First of all huge thanks to everyone who has offered books for the charity raffle - I really appreciate it.
My weekends guests have now gone home and the flat is back to quiet normality (if you don't count Black Rebel Motorcycle Club who are currently blasting through the speakers and the bits of baby food I keep picking up off the floor) So, onto the news round-up.
Firstly, it's me, me, me (sorry!) I'm blogging here on the Busted Flush blog about the perils of research. And the Kindle version of OLD DOGS is now available in the US. Right, that's enough of that nonsense, back to proper news.
Some appearances - Louise Welsh in Canada in November, more on the Milngavie Book and Arts Festival with G J Moffat, Caro Ramsay and Shirley McKay, Philip Kerr will be at the Indie Alliance Weekend on 11th September, and Ken McClure will be speaking at the West Calder Library on 30 September.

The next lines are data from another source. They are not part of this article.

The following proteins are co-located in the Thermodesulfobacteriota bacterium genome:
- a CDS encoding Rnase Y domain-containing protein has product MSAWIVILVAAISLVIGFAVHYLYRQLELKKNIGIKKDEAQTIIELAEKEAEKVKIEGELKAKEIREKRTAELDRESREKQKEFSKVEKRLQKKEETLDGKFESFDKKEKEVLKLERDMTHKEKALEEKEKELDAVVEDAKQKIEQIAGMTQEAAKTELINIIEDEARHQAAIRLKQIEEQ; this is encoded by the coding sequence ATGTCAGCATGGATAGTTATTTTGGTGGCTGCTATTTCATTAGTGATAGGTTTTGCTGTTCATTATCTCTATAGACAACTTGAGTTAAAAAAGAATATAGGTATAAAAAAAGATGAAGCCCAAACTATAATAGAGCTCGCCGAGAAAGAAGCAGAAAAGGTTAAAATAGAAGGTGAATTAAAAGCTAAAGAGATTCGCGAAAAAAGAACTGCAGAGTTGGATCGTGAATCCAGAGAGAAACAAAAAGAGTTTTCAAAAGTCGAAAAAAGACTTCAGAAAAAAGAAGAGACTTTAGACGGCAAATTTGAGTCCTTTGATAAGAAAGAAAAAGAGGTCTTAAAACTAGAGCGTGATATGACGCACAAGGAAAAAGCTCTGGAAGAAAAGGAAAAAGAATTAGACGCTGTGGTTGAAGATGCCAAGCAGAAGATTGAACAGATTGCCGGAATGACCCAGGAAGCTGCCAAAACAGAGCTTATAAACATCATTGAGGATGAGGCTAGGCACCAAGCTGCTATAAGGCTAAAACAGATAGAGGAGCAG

And some reviews - Brit Grit, just like Badsville, loves Tony Black's Gus Dury novels and writes an excellent post to tell us so, here. Meanwhile, Bookmunch enjoyed Kate Atkinson's STARTED EARLY, TOOK MY DOG, and The Shore Bookworm reviews Denise Mina's Garnethill series.
Oxfam's most wanted author for the second year in a row is Ian Rankin, whilst Dan Brown is most unwanted. And, on the topic of Ian Rankin, here's a review of the audio version of THE FALLS.
In an audio interview with 'Scottish National Treasure' Val McDermid at the Brisbane Writers' Festival, Val reveals that she was once beaten up by a wrestler and was recently insulted by being inadequately burgled. It's a fascinating interview with Val and journalist Jake Adelstein. Wonderfully entertaining stuff. And Crime and Publishing reviews TRICK OF THE DARK.
The Scottish Review of Books reviews Alexander McCall Smith at the Edinburgh Book Festival.
And, finally, watch out if you're making a film in Aberdeen.